"I remember his saying I have a knife to your neck. Don't make a sound or I will kill you and your family. Get out of bed," said Smart. "I knew how deadly the situation was. I was scared. Extremely scared."
Ordering her to put on tennis shoes instead of slippers, Smart testified that Mitchell told her he was taking her "hostage for ransom."
"I was shocked. I felt I was having a nightmare. It was just incredible fear," she said.
As Mitchell was leading her down a path away from her home, he held the knife to her back, according to Smart. When a police car passed by about 10 feet away, Smart recalls Mitchell telling her, "If this is the work of God, let this police car pass."
Smart said Mitchell told her if she screamed out he would kill her. He pushed her into a bush and the police car passed by.
"I remember saying if he let me go right then we wouldn't press charges. He said he knew exactly what he was doing," said Smart.
"I remember praying and pleading to find a way to escape," she said.
Smart's mother Lois Smart took the stand ahead of her daughter and told the court how she hired Mitchell to do work around the house in 2001, knowing him only as "Immanuel."
"He looked like a clean-cut, well-kept man that was down on his luck, who just needed some help to get on with his life," she testified.
Later, she recalled being woken up by her younger daughter Mary Katherine, then 9, who slept in the same room as her older sister. Mary Katherine told her mother that Elizabeth had been taken.
"She said a man has taken Elizabeth with a gun and that we won't find her," Lois Smart testified.
After running into the kitchen, Lois Smart spotted a screen sliced open.
"My heart sank," she said, "and I yelled out to Ed, 'Call 911, she's gone.'"
The kidnapping of the girl made national headlines, the idea that a child could be ripped from her own bed playing on fears of parents across the country.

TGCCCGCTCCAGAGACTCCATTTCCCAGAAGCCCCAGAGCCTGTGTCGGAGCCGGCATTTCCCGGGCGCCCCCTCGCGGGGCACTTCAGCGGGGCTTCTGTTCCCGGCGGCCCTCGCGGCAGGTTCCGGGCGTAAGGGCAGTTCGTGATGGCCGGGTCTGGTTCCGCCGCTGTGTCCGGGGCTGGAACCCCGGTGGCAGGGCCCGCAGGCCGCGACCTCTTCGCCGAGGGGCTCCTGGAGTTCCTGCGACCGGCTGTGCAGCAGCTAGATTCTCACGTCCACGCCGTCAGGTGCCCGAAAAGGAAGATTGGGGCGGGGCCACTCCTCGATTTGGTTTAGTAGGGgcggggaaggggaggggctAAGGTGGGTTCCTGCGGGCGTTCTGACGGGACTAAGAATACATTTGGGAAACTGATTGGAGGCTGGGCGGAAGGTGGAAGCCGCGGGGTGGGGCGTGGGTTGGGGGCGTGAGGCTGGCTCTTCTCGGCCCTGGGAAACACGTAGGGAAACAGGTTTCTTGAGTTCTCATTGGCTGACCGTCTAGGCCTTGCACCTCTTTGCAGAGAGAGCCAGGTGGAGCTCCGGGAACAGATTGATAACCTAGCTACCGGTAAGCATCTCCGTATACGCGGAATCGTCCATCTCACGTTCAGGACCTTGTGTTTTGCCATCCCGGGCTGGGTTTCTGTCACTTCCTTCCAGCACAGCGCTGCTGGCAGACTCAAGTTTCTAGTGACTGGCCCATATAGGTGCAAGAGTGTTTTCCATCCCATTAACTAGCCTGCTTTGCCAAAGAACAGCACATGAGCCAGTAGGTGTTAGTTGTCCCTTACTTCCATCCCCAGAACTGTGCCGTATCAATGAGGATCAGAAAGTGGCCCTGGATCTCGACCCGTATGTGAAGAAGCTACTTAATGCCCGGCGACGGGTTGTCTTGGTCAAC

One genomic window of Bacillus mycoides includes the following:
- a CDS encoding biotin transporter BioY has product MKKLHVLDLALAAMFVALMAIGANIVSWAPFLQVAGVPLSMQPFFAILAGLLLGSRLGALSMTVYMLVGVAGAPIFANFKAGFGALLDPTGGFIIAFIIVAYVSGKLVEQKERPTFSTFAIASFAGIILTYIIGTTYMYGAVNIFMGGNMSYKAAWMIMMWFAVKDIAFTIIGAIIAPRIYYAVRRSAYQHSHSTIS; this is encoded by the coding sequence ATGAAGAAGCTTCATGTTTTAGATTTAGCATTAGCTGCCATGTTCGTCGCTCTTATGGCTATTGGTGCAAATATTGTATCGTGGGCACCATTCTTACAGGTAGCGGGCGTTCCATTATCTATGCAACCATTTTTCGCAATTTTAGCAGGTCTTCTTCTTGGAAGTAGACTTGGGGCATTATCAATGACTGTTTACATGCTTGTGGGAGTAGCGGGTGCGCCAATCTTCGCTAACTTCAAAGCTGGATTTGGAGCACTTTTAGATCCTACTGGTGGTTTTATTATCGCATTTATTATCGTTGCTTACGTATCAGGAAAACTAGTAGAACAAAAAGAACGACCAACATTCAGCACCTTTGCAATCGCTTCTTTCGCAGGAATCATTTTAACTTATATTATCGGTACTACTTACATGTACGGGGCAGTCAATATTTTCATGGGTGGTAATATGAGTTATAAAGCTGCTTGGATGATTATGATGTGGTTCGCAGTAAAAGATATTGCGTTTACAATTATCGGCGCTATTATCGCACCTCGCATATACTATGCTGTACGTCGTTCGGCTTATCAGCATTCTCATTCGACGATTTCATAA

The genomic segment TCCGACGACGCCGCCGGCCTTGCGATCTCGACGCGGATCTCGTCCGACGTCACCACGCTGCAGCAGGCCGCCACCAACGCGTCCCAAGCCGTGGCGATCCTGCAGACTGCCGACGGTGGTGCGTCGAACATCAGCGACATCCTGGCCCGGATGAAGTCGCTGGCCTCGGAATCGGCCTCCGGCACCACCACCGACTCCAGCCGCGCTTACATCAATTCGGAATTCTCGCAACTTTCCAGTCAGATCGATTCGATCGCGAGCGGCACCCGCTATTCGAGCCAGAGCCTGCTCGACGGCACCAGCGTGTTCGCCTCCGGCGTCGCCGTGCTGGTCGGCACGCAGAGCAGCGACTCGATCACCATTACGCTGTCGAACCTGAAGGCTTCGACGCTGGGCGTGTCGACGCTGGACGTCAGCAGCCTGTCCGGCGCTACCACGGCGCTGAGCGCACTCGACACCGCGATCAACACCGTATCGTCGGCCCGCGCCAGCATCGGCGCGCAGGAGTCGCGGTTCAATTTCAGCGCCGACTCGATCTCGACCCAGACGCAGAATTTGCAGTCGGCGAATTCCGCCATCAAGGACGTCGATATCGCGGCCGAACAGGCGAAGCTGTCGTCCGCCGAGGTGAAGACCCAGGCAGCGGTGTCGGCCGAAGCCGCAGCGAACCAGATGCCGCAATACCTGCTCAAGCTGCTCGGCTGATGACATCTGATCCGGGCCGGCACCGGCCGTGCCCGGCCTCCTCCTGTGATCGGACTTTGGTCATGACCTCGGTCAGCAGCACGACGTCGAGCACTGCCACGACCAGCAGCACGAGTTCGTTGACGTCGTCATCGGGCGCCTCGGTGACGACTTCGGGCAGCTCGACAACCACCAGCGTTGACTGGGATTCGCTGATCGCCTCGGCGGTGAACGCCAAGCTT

For years after Smart's rescue, the prosecution of Mitchell was delayed with his defense attorneys arguing that he was not mentally competent to stand trial. In March, a federal judge declared that Mitchell was faking mental illness and ordered him to stand trial.
Smart testified during Mitchell's October 2009 competency hearing that Mitchell forced her to walk three miles to a canyon where an impromptu marriage ceremony was performed between her and Mitchell. She told the court at the time that she was raped daily, and Mitchell prevented her from escaping by tying chains around her ankles. The chains were attached to nearby trees.
"There wasn't an actual 24-hour period he wasn't able to rape me," she said last year, going on to describe how Mitchell began to rotate between her and Barzee when Barzee became jealous of his attention.
"Wanda would get very upset with him," said Smart. "She'd say 'All you do is lust after her.'"
Mitchell became known for his outbursts and courtroom oddities during the hearing and was repeatedly removed from the courtroom after spontaneously bursting into song.
Barzee, a mother of six, pleaded guilty in November 2009 to federal kidnapping charges. Later sentenced to 15 years in prison, also asked the Smart family for forgiveness.
The Associated Press contributed to this report.